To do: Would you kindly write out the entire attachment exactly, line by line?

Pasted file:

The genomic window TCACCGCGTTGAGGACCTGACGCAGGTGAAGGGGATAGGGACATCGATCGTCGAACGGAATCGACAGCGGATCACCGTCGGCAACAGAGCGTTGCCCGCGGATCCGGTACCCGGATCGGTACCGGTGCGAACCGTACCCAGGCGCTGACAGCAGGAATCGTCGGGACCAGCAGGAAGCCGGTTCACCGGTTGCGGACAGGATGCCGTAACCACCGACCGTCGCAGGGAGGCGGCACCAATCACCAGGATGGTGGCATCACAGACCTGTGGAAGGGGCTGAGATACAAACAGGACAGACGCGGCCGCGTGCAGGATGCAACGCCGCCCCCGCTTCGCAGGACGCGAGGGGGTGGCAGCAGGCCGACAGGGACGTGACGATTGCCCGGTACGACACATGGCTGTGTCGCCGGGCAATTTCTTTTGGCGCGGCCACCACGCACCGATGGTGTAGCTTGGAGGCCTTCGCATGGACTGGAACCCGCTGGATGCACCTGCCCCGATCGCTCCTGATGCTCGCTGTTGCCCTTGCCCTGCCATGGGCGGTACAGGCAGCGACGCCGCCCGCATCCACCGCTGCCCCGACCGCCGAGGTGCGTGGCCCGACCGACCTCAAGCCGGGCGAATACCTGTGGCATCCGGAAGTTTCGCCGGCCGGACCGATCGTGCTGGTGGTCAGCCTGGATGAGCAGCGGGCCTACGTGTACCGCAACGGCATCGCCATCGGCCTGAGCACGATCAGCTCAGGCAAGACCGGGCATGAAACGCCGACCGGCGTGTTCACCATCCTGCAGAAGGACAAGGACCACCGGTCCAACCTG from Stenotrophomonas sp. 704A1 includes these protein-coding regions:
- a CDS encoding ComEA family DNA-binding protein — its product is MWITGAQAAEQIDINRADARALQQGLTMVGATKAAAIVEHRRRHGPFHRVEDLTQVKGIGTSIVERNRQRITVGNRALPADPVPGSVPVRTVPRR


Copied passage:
The genomic window TCACCGCGTTGAGGACCTGACGCAGGTGAAGGGGATAGGGACATCGATCGTCGAACGGAATCGACAGCGGATCACCGTCGGCAACAGAGCGTTGCCCGCGGATCCGGTACCCGGATCGGTACCGGTGCGAACCGTACCCAGGCGCTGACAGCAGGAATCGTCGGGACCAGCAGGAAGCCGGTTCACCGGTTGCGGACAGGATGCCGTAACCACCGACCGTCGCAGGGAGGCGGCACCAATCACCAGGATGGTGGCATCACAGACCTGTGGAAGGGGCTGAGATACAAACAGGACAGACGCGGCCGCGTGCAGGATGCAACGCCGCCCCCGCTTCGCAGGACGCGAGGGGGTGGCAGCAGGCCGACAGGGACGTGACGATTGCCCGGTACGACACATGGCTGTGTCGCCGGGCAATTTCTTTTGGCGCGGCCACCACGCACCGATGGTGTAGCTTGGAGGCCTTCGCATGGACTGGAACCCGCTGGATGCACCTGCCCCGATCGCTCCTGATGCTCGCTGTTGCCCTTGCCCTGCCATGGGCGGTACAGGCAGCGACGCCGCCCGCATCCACCGCTGCCCCGACCGCCGAGGTGCGTGGCCCGACCGACCTCAAGCCGGGCGAATACCTGTGGCATCCGGAAGTTTCGCCGGCCGGACCGATCGTGCTGGTGGTCAGCCTGGATGAGCAGCGGGCCTACGTGTACCGCAACGGCATCGCCATCGGCCTGAGCACGATCAGCTCAGGCAAGACCGGGCATGAAACGCCGACCGGCGTGTTCACCATCCTGCAGAAGGACAAGGACCACCGGTCCAACCTG from Stenotrophomonas sp. 704A1 includes these protein-coding regions:
- a CDS encoding ComEA family DNA-binding protein — its product is MWITGAQAAEQIDINRADARALQQGLTMVGATKAAAIVEHRRRHGPFHRVEDLTQVKGIGTSIVERNRQRITVGNRALPADPVPGSVPVRTVPRR